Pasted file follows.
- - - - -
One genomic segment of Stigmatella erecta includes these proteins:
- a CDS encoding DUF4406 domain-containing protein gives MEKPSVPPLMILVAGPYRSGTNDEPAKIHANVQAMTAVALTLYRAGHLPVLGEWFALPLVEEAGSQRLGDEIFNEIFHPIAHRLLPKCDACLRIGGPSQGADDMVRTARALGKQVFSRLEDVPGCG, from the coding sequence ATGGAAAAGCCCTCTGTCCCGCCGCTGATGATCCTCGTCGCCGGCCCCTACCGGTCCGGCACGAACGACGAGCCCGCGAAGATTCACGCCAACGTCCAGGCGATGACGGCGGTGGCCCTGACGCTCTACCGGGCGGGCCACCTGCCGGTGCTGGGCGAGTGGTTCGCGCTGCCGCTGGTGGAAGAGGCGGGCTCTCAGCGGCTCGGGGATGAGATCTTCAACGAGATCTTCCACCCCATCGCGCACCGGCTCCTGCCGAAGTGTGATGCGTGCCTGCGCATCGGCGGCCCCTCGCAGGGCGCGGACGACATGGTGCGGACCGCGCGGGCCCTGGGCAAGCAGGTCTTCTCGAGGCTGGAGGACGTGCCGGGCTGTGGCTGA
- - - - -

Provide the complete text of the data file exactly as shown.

One genomic segment of Stigmatella erecta includes these proteins:
- a CDS encoding DUF4406 domain-containing protein gives MEKPSVPPLMILVAGPYRSGTNDEPAKIHANVQAMTAVALTLYRAGHLPVLGEWFALPLVEEAGSQRLGDEIFNEIFHPIAHRLLPKCDACLRIGGPSQGADDMVRTARALGKQVFSRLEDVPGCG, from the coding sequence ATGGAAAAGCCCTCTGTCCCGCCGCTGATGATCCTCGTCGCCGGCCCCTACCGGTCCGGCACGAACGACGAGCCCGCGAAGATTCACGCCAACGTCCAGGCGATGACGGCGGTGGCCCTGACGCTCTACCGGGCGGGCCACCTGCCGGTGCTGGGCGAGTGGTTCGCGCTGCCGCTGGTGGAAGAGGCGGGCTCTCAGCGGCTCGGGGATGAGATCTTCAACGAGATCTTCCACCCCATCGCGCACCGGCTCCTGCCGAAGTGTGATGCGTGCCTGCGCATCGGCGGCCCCTCGCAGGGCGCGGACGACATGGTGCGGACCGCGCGGGCCCTGGGCAAGCAGGTCTTCTCGAGGCTGGAGGACGTGCCGGGCTGTGGCTGA